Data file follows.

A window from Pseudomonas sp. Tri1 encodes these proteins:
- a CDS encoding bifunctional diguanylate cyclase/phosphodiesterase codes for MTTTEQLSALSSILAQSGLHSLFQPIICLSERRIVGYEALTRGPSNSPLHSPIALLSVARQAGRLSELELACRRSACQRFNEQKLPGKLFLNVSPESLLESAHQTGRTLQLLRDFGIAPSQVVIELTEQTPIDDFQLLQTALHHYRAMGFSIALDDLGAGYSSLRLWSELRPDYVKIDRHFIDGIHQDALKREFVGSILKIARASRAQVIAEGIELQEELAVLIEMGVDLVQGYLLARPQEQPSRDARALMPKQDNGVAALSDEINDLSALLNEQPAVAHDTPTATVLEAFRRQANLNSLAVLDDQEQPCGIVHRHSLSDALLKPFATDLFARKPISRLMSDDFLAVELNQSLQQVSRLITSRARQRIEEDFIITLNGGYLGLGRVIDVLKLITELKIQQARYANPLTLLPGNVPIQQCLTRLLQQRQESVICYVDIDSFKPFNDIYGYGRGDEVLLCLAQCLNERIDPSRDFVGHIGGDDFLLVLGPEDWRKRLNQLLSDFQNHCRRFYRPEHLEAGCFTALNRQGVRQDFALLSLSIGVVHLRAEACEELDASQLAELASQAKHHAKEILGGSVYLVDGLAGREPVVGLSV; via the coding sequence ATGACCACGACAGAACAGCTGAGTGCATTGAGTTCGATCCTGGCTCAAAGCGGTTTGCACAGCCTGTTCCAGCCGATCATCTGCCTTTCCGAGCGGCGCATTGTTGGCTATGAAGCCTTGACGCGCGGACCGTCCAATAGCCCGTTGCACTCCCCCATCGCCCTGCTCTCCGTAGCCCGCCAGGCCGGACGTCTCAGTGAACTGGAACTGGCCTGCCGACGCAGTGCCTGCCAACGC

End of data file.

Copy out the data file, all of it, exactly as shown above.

A window from Pseudomonas sp. Tri1 encodes these proteins:
- a CDS encoding bifunctional diguanylate cyclase/phosphodiesterase codes for MTTTEQLSALSSILAQSGLHSLFQPIICLSERRIVGYEALTRGPSNSPLHSPIALLSVARQAGRLSELELACRRSACQRFNEQKLPGKLFLNVSPESLLESAHQTGRTLQLLRDFGIAPSQVVIELTEQTPIDDFQLLQTALHHYRAMGFSIALDDLGAGYSSLRLWSELRPDYVKIDRHFIDGIHQDALKREFVGSILKIARASRAQVIAEGIELQEELAVLIEMGVDLVQGYLLARPQEQPSRDARALMPKQDNGVAALSDEINDLSALLNEQPAVAHDTPTATVLEAFRRQANLNSLAVLDDQEQPCGIVHRHSLSDALLKPFATDLFARKPISRLMSDDFLAVELNQSLQQVSRLITSRARQRIEEDFIITLNGGYLGLGRVIDVLKLITELKIQQARYANPLTLLPGNVPIQQCLTRLLQQRQESVICYVDIDSFKPFNDIYGYGRGDEVLLCLAQCLNERIDPSRDFVGHIGGDDFLLVLGPEDWRKRLNQLLSDFQNHCRRFYRPEHLEAGCFTALNRQGVRQDFALLSLSIGVVHLRAEACEELDASQLAELASQAKHHAKEILGGSVYLVDGLAGREPVVGLSV; via the coding sequence ATGACCACGACAGAACAGCTGAGTGCATTGAGTTCGATCCTGGCTCAAAGCGGTTTGCACAGCCTGTTCCAGCCGATCATCTGCCTTTCCGAGCGGCGCATTGTTGGCTATGAAGCCTTGACGCGCGGACCGTCCAATAGCCCGTTGCACTCCCCCATCGCCCTGCTCTCCGTAGCCCGCCAGGCCGGACGTCTCAGTGAACTGGAACTGGCCTGCCGACGCAGTGCCTGCCAACGC